Re: Lat. gladius and Sorothaptic

From: Tavi
Message: 69923
Date: 2012-08-02

--- In, Ton Sales <ton.sales@...> wrote:
> Coromines puts /gladi, gladiada, gladiador, gladiatori, gladiol,
> gladiola, glai/ and /glaia/ in their right alphabetical place, in a
> single line in vol. 4, page 521, where the reader is redirected to the
> /esglaiar/ entry, which can be found in vol. 3 p. 583 and runs through
> more than three packed pages. He derives it from colloquial Classic
> Latin /gladius, /which he says is adopted from Celtic, during the
> invasions of Italy, meaning a weapon for slaughtering humans and also
> the associated mortal terror the Catalan and Occitan verb still
> conserves. Towards the end of the article, on p. 586, he states that,
> assuming a "Sorotaptic" (ie. /Urnenfelder/) origin, the Celtic word
> directly derive from *kláuiios (first u and second i semivocalic),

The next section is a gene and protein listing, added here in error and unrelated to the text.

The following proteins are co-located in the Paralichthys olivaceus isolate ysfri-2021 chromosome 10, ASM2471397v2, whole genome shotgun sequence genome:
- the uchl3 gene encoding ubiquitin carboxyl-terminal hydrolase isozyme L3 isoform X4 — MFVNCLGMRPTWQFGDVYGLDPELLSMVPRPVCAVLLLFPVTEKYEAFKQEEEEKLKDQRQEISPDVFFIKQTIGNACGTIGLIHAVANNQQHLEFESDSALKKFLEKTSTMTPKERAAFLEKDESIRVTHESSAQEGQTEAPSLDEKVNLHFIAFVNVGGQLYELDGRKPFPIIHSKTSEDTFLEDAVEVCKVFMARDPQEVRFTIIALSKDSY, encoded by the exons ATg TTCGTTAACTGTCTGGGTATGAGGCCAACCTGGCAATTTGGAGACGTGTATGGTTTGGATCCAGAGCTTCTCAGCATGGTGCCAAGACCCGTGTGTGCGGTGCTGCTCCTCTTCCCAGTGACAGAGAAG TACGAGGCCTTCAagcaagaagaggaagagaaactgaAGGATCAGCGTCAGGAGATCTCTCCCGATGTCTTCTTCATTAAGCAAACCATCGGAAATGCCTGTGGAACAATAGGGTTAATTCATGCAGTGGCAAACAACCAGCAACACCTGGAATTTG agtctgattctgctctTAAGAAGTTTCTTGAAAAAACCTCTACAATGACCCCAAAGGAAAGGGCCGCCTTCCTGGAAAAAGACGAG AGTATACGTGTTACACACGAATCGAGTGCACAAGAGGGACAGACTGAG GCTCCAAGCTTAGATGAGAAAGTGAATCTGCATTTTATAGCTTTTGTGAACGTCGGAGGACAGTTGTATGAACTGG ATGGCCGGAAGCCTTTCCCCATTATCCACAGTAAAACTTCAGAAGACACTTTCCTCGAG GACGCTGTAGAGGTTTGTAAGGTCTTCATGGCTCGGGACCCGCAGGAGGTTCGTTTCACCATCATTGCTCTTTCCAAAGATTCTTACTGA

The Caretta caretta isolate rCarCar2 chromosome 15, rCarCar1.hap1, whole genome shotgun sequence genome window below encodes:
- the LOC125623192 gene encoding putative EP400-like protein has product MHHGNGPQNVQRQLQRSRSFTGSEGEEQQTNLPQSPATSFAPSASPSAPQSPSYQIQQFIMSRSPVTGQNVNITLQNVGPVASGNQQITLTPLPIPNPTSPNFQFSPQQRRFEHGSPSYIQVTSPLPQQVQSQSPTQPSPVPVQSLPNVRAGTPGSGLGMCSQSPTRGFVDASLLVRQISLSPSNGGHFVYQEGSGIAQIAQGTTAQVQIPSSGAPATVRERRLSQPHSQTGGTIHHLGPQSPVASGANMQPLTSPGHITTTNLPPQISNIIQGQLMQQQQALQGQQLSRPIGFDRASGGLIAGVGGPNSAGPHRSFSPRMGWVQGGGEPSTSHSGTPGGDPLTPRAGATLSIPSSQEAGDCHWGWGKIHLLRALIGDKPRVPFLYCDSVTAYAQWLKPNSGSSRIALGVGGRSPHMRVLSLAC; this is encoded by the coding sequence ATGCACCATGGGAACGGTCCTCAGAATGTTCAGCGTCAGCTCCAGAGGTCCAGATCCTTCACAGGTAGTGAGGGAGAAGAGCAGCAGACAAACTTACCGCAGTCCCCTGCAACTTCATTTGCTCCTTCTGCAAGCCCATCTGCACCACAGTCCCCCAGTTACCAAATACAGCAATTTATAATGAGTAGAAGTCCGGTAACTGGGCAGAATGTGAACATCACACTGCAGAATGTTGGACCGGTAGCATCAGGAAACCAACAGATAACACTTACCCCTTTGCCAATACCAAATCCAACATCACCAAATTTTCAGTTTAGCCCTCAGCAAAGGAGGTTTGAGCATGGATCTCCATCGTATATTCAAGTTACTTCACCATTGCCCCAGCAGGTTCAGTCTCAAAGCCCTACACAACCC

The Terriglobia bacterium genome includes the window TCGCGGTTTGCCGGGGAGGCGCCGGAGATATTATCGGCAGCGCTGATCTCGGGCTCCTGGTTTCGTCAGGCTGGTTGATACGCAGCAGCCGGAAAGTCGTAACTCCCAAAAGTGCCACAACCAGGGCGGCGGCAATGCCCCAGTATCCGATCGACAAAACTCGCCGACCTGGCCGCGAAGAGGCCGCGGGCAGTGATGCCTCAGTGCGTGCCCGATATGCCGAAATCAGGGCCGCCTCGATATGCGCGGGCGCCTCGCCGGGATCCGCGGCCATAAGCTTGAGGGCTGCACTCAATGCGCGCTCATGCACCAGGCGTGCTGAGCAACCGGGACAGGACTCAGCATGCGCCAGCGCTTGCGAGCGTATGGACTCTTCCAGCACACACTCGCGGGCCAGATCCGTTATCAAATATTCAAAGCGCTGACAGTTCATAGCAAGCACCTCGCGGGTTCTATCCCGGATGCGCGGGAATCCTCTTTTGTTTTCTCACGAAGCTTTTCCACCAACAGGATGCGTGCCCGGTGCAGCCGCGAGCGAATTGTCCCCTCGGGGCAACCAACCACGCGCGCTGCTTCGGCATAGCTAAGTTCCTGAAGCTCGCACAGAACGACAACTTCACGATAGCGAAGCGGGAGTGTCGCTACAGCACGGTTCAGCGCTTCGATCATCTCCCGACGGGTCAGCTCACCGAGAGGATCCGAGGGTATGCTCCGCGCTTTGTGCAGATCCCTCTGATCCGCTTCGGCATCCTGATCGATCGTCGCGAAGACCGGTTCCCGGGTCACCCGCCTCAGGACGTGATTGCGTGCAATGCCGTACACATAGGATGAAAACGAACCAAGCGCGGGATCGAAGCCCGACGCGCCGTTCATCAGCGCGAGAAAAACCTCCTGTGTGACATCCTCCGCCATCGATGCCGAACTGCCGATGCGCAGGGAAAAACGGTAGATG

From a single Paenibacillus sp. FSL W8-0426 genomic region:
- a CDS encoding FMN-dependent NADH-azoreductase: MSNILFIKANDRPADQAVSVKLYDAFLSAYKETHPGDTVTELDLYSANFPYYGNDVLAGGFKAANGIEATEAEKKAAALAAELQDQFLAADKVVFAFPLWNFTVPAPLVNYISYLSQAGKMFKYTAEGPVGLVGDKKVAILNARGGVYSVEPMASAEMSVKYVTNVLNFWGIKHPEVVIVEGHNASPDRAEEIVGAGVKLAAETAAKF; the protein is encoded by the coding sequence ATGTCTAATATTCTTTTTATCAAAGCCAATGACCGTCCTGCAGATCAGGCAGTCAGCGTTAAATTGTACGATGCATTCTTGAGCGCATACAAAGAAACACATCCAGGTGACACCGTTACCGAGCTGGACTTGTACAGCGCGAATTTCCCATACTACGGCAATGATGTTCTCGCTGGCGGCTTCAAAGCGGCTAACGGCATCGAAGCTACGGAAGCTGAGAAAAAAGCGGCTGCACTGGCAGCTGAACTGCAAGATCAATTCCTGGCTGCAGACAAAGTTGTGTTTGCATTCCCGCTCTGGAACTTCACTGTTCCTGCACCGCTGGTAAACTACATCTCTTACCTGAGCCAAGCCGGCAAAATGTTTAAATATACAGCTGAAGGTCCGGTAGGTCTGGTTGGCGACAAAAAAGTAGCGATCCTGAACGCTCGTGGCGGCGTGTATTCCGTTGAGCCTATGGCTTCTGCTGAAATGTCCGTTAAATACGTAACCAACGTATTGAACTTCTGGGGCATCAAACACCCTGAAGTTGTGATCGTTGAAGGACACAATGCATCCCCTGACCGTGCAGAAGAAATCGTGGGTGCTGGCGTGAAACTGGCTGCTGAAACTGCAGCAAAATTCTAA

> near relative of OldPruss /kalabian/ 'sword', that Uhlenbeck relates
> Skr/karava:lah/. Then he asserts that a convincing IE etymology for
> Baltic /kalavìjas/ may be the root found in Lith./k//á//lti/
> (cf. Pok. IEW 546), a root from which the following also derive: Celt.
> /kladios /'sword', Lat. /clades /'slaughter' and, with a /wo/
> enlargement, Lith. /kalvis/ 'smith' and Lat /clava/.
As I mentioned before, Coromines' "Sorothaptic" is roughly the same
language than Villar's "Italoid" and DGK's "Illyro-Lusitanian". It's
located somewhere between Baltic and Italic in the IE dialectal cloud.